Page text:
Meet the Makers at ACM

12 04 2013

The time has finally come! On Sunday, May 5, Austin Children’s Museum will be participating in the 2013 Austin Mini Maker Faire. The event will be held at the Palmer Events Center from 10am -6pm.

What is Mini Maker Faire? It’s a community-oriented learning event where families and individuals are brought together to showcase any and all Do-It-Yourself projects. Maker Faire is arranged in a show-and-tell format, allowing makers to connect by showing what they’ve made and sharing what they’ve learned.

Credit: Austin Mini Maker Faire

Credit: Austin Mini Maker Faire

Every Sunday at ACM, we welcome this year’s Makers to show off their stuff and answer any questions. A special guest leads the activity as Makers do different DIY activities to prepare for the upcoming event.

Last week at Meet the Makers, we had fun making our own soap from scratch!

On Sunday, April 14, join the Makers from Austin Mini Maker Faire Craft division and design a beautiful denim crown to wear home. Burnadette Noll will be attending as our special guest and she will have everything you need to stitch and create a unique upcycled crown. Show the world that you are the King or Queen of your very own universe and come meet the Makers to get excited for Mini Maker Faire on May 5!





Meet Candra Thorton, Early Learners Coordinator

8 04 2013

Candra_croppedIn November 2012, Candra Thornton joined ACM as a gallery manager. Among her responsibilities, Candra oversees the Early Learners programs: Baby Bloomers and Cub Club.

Candra has a Ph.D. in Early Childhood Education from The University of Texas at Austin and 20 years of experience working with children. We caught up with Candra to ask her a few questions about herself and the Early Learners programs.

Q: Tell us about your previous experience working with young children.

A: I started as a kindergarten teacher then joined the staff of an Austin preschool working with toddlers while I finished graduate school. I have also worked with children under the age of five in various research projects as a professor of Early Childhood Education.

Q: Why did you choose to work at ACM?

A: My primary professional interest has always been to work with young children. As my career progressed and I developed research interests, I focused my attention on the benefits of play in this age group. At ACM, I’m able to utilize what I love to do, working with young children, with what I believe in,  the power of play.

Q: What new things do you have planned for Baby Bloomers & Cub Club?

A:There will be traditional weekly themes like colors and shapes, but I am introducing new themes such as “Colors of Us” and “Yummy! Yummy!”. I am also bringing in new guests for Sing-a-long as well as increasing the frequency of their visits.

Q: How do you develop ideas for activities?

A: Many ways: some I’ve done with children in the past, some I’ve accumulated over the years and saved for later, and some come from random resources like books and the internet that I put my own twist on to make appropriate for ACM’s youngest visitors. Great ideas are everywhere.

Q: In your opinion, what is one of the most important things to know about early childhood development?

A:Young children experience the world in qualitatively different ways than we do and to accommodate that, they should have as many opportunities to engage in open-ended, hands-on free play as possible.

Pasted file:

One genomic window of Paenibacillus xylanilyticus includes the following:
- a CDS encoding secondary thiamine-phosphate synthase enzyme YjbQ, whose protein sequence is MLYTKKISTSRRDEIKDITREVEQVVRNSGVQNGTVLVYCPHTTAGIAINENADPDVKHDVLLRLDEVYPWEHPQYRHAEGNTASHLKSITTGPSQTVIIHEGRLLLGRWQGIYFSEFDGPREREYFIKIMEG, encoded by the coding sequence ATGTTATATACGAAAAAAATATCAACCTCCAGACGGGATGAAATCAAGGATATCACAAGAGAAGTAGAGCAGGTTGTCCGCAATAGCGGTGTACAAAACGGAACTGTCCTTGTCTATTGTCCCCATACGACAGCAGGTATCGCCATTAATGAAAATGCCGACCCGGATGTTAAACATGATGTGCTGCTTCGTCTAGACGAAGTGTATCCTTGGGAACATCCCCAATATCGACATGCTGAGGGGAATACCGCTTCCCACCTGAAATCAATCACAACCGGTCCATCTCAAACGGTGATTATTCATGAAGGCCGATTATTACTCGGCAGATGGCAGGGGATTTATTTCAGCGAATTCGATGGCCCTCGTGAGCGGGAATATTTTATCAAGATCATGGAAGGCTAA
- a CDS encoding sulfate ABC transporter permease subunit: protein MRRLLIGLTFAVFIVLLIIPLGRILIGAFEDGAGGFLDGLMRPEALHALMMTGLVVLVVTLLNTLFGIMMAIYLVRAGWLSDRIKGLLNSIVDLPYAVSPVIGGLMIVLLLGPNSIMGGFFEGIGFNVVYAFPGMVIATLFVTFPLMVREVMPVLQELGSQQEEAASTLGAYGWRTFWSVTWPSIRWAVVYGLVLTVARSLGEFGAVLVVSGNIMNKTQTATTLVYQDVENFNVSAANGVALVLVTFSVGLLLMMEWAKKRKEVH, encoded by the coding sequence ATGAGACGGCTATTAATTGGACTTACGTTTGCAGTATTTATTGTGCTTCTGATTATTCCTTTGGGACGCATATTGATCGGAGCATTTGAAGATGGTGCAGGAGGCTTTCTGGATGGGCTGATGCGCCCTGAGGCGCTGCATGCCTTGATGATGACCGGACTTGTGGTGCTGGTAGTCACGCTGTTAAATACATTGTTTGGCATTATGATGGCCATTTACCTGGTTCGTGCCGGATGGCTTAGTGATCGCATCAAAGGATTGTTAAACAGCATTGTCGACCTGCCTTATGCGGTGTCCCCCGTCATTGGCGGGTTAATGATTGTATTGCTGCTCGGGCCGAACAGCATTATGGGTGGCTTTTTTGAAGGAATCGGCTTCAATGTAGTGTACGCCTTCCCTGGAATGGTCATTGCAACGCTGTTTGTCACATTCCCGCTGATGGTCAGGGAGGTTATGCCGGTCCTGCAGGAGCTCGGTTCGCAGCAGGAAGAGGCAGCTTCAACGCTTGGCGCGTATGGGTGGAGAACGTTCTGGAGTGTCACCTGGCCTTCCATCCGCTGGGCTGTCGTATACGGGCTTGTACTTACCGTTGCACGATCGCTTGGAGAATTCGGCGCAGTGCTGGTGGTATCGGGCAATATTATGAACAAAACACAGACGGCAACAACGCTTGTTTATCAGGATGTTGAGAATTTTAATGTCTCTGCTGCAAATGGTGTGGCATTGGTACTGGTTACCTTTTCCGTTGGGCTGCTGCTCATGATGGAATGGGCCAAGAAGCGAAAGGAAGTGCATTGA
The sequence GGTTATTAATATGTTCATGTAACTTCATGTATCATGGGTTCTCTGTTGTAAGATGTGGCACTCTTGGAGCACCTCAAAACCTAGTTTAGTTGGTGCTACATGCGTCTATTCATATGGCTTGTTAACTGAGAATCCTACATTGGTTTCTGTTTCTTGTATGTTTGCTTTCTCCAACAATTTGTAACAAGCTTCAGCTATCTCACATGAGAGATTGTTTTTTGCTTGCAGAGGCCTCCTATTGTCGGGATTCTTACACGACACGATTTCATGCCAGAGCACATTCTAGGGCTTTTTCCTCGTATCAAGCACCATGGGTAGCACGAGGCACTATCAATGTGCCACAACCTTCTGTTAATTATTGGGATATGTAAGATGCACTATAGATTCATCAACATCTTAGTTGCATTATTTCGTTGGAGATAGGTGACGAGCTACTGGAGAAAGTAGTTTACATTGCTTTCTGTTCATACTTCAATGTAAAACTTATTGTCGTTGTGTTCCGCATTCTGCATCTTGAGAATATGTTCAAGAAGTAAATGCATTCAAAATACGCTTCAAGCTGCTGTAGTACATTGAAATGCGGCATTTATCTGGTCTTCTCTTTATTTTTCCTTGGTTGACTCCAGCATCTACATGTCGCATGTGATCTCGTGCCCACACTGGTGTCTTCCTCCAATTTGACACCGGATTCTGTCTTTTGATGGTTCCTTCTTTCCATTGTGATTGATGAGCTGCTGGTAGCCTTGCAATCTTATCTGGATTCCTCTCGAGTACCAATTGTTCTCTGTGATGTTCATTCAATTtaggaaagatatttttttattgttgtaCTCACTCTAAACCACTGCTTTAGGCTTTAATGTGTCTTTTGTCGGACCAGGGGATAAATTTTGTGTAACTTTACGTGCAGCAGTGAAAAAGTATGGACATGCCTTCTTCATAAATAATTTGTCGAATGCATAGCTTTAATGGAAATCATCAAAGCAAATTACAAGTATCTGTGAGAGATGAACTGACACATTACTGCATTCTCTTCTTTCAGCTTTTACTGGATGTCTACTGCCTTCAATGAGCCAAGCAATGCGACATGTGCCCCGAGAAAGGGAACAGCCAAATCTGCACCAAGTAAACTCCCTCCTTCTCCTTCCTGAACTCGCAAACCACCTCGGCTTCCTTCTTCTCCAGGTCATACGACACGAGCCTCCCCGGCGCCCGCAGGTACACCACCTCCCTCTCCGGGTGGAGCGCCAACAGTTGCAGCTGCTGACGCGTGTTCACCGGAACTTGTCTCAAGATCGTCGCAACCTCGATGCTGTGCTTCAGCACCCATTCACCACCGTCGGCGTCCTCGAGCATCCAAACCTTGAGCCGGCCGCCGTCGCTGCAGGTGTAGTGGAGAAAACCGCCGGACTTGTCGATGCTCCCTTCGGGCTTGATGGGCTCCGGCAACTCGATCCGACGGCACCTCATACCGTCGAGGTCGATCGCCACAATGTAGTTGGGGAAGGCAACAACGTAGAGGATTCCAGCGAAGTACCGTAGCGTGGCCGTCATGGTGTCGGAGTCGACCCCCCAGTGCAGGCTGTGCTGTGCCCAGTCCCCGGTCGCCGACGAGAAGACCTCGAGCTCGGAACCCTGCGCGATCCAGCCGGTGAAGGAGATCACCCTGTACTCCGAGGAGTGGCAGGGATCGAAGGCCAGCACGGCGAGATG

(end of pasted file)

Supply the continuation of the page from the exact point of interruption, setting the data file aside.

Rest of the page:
Q: What’s a fun learning activity parents or caregivers can do at home with young children?

A: Yummy! Yummy! Bunny Sundaes is a wonderful activity for young children. Bunny Sundaes  is a multi-sensory activity that includes questions about sights, smells, sounds and tastes. This activity also involves math. How much yogurt is being measured? How many bunnies are being added on top? Is there more strawberry or banana fruit in the bowl? 

Here’s how to do it at home: 

IMG_9182_cropped

You’ll need:

  1. Vanilla yogurt (dairy or non-dairy)
  2.  Annie’s Bunny Grahams or something similar
  3.  Two fresh strawberries (cut in ½ or ¼)
  4.  One third of of a banana, peeled.

Instructions: Provide a plastic knife and with supervision, allow children to “cut” (sometimes it comes out more like mashing) the strawberries and banana. Children then place into a bowl ¼ cup yogurt, the cut fruit pieces, and 5 bunnies. There are endless variations on how Bunny Sundaes can be assembled and enjoyed, so allow children freedom to explore and indulge.

Once you’ve made your Bunny Sundae. Dig in and enjoy this tasty treat.





Think, Do, Make!

7 03 2013

This spring we opened a new exhibit called, Think, Do, Make. One of the activities you can do in the exhibit is make a paper “roto-copter” and launch it in our Flow Lab. You can also make roto-copters and test them out at home.

Download Copters and print out the roto-copters. Cut along the solid lines and fold along the dashed lines to make your roto-copter.

Add a paper clip to the bottom of your roto-copter to give it some weight. Drop your roto-copter from a high place or toss it in the air. What do you notice?

How can you change your roto-copter to make it spin differently? Try adding paper clips, using different weights of paper, or trimming the “blades” of your roto-copter to different lengths. Happy flying!





Exploring Local History

23 08 2012

This summer we’ve been writing about how the Museum is creating an archive that will live on a computer. We’re doing this by digitizing things!

Digitizing is when you take something non-digital (like a paper letter or a print photograph) and turn it into something digital that lives on a computer. People use things like scanners to create a digital copy of something. We have a scanner here at the museum that we’re using to digitize things like old photographs.

Why do people digitize things? When something like a photograph is digital, you can do lots of cool thing with it. We found a neat website recently that is using old, digitized photographs in fun ways.

Historypin lets you explore cities by looking at old photographs. The cool part is that all of these photographs are put on a map, so you can see how familiar places used to look a long time ago. You can find pictures of Austin dating back to the 1800s on Historypin!

Another site that lets you explore maps and old photographs is Sepia Town.